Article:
Tuesday, May 24, 2011

Robert Frost: Golden Boy

I think I was subconsciously putting off this entry because of my long history with Robert Frost, the details of which I’ll spare you in this post. If he were alive, let’s just say I’d be willing to defend his poetic honor to the death (but it wasn’t always that way). Frost was one of those rare poets who had such amazing success in his career while he was alive that it’s hard not to envy him: FOUR Pulitzer Prizes, numerous teaching fellowships, reading at Kennedy’s inauguration, and nearly thirty published books/collections. I don’t think I could live long enough to produce that much. His personal life, however, was fraught with grief, depression, and loneliness.

Frost was born in California (not Vermont! not New Hampshire!) and moved to New England when he was 12 after the death of his father. His mother died when he was 26. Frost and his wife Elinor had six children, but she died in 1938 and poor Robert only outlived two of his children. There was a history of depression in his family, including his mother and sister (who died in a mental institution), and two of his own children (a daughter who was committed, and a son who killed himself). This was perhaps the recipe for Frost’s poems, which often deal with the cruelty of nature and the poet’s attempts to understand a world that is all the more frightening the closer you look at it.

Three of my favorite Frost poems deal with this subject, which I think can also be described by the epitaph on Frost’s grave (from one of his own poems): “I had a lovers’ quarrel with the world.” The favorites are “Design,” “Acquainted with the Night,” and “Nothing Gold Can Stay.” Here’s “Acquainted with the Night,” since you may have already read the other two:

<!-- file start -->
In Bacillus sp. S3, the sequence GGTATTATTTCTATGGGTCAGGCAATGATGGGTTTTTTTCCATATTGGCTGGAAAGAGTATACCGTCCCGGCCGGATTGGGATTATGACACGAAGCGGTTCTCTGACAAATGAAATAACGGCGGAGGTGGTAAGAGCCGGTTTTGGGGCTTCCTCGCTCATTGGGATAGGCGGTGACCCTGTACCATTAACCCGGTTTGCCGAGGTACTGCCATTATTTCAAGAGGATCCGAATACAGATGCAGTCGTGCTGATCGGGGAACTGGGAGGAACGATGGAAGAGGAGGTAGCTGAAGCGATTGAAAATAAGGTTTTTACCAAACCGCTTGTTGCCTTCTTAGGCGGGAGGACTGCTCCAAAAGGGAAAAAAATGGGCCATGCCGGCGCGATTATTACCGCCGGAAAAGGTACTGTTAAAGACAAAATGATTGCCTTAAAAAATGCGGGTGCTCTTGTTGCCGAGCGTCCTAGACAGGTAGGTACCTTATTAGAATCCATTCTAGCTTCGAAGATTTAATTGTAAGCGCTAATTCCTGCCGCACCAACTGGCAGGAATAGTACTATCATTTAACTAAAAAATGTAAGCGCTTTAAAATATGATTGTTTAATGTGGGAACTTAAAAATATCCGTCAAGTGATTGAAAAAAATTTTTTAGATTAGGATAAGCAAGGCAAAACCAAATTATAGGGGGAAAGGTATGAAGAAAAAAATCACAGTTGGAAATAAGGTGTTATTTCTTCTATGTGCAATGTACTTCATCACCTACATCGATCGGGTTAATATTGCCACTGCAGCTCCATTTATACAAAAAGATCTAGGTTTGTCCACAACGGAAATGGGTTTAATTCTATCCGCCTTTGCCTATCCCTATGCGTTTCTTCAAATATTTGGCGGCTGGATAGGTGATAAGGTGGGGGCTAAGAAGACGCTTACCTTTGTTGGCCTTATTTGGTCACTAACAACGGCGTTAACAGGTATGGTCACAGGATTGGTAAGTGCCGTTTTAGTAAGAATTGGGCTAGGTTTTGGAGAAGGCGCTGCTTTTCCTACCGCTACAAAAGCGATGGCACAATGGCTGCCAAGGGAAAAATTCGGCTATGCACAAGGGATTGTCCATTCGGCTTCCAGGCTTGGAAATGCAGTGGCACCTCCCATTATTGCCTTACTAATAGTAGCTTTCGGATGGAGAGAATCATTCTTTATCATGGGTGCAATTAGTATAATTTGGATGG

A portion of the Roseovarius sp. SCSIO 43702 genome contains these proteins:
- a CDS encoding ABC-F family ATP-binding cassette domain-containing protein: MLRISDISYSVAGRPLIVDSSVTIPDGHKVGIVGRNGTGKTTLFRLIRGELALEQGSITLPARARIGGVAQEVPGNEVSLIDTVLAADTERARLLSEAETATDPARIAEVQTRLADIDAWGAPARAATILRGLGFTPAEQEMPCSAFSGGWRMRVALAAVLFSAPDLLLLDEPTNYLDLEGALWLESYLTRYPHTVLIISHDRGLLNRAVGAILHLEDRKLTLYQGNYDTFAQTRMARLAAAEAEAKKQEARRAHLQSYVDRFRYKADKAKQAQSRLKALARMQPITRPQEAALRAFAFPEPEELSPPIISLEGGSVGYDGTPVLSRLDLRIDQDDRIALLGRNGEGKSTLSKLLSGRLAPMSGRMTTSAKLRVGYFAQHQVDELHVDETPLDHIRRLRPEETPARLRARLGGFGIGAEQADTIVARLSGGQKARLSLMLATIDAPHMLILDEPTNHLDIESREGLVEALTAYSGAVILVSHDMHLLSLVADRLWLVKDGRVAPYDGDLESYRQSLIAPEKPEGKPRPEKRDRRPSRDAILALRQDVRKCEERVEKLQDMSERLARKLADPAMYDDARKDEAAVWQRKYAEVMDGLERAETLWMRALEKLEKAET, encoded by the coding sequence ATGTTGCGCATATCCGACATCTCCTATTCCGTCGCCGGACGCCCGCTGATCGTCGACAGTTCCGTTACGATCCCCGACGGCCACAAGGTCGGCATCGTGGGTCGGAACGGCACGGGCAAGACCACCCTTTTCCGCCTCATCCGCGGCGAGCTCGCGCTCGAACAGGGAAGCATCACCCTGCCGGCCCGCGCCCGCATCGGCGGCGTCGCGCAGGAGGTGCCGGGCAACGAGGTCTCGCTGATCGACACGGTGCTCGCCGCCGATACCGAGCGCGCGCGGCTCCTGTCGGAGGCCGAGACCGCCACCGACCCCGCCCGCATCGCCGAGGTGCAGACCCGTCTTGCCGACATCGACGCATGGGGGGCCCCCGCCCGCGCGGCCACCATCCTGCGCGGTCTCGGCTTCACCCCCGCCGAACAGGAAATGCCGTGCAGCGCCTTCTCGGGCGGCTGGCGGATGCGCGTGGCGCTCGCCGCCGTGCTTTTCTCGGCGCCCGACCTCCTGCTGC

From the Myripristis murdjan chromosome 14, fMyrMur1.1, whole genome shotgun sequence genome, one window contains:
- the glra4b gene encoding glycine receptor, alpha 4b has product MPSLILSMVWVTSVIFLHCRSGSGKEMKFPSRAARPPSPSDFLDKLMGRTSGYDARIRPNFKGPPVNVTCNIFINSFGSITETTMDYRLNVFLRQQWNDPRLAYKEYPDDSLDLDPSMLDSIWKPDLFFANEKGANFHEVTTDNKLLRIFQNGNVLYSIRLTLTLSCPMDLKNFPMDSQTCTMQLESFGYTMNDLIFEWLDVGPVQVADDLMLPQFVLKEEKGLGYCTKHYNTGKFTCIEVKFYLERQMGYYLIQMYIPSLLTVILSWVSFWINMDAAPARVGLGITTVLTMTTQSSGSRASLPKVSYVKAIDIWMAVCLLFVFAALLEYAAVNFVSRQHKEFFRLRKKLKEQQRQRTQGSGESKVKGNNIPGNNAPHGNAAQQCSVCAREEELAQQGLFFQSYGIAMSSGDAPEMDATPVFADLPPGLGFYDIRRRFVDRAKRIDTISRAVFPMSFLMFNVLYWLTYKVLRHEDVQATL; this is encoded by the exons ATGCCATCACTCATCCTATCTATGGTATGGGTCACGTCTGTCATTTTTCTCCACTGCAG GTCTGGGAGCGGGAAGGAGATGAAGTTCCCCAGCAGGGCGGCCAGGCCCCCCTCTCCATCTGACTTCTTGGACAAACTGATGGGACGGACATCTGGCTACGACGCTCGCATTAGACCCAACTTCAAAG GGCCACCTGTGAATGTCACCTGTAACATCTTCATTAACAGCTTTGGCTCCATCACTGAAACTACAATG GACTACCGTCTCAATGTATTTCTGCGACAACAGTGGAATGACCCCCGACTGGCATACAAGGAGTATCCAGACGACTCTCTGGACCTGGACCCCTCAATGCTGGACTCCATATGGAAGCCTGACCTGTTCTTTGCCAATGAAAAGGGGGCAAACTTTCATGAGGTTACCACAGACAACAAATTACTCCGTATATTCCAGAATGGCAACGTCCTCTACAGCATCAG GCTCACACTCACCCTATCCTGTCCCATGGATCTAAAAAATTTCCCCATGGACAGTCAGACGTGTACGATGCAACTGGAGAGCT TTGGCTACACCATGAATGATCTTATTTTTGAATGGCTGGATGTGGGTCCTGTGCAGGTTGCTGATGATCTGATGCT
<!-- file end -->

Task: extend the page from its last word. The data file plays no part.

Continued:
I have been one acquainted with the night.

I have walked out in rain --and back in rain.

I have outwalked the furthest city light.
I have looked down the saddest city lane.

I have passed by the watchman on his beat

And dropped my eyes, unwilling to explain.
I have stood still and stopped the sound of feet

When far away an interrupted cry

Came over houses from another street,
But not to call me back or say good-bye;

And further still at an unearthly height 

One luminary clock against the sky
Proclaimed the time was neither wrong nor right.

I have been one acquainted with the night.

Yes, it’s a sonnet. And before you can complain that I keep posting sonnets, let me remind you that it’s a reflection of the time (the 1920’s) and not of my personal preference. This poem reminds me a little of Neruda’s “I’m Tired of Being a Man.”

I think Frost was a genius in that he was an extremely close observer of the world, which in my mind, makes for the best poet. He also captured the human voice so well, in all of its various speech patterns. I read that he wrote “Stopping By the Woods On a Snowy Evening” in fifteen minutes as if he’d been possessed. And it’s in iambic tetrameter. I’d like to see someone do that today. It’s like the poetry equivalent of perfect pitch…effortless poetic rhythms that are both natural and composed. Let’s give the man the credit he deserves.

I just wanted to say a few words about Frost’s long poem, “New Hampshire,” since it gave his book its title and then won him the Pulitzer. It is, indeed, a long poem (but not epic!). You can read it for yourself, but I have to say it’s really not that great, though a little more playful and even funny. I liked the part about Vermont the best (no surprise there). I’d always thought of Vermont and New Hampshire as enemy states or foils, but after reading this passage in Frost’s “New Hampshire,” I may have changed my mind:

She's one of the two best states in the Union.
Vermont's the other. And the two have been
Yokefellows in the sap yoke from of old
In many Marches. And they lie like wedges,
Thick end to thin end and thin end to thick end,
And are a figure of the way the strong
Of mind and strong of arm should fit together,
One thick where one is thin and vice versa.

And last, but not least, here is some really cool footage of Frost giving a reading. It's from a documentary about his life called "A Lovers' Quarrel with the World." This particular reading was either at Amherst or Sarah Lawrence...I'm not sure which.

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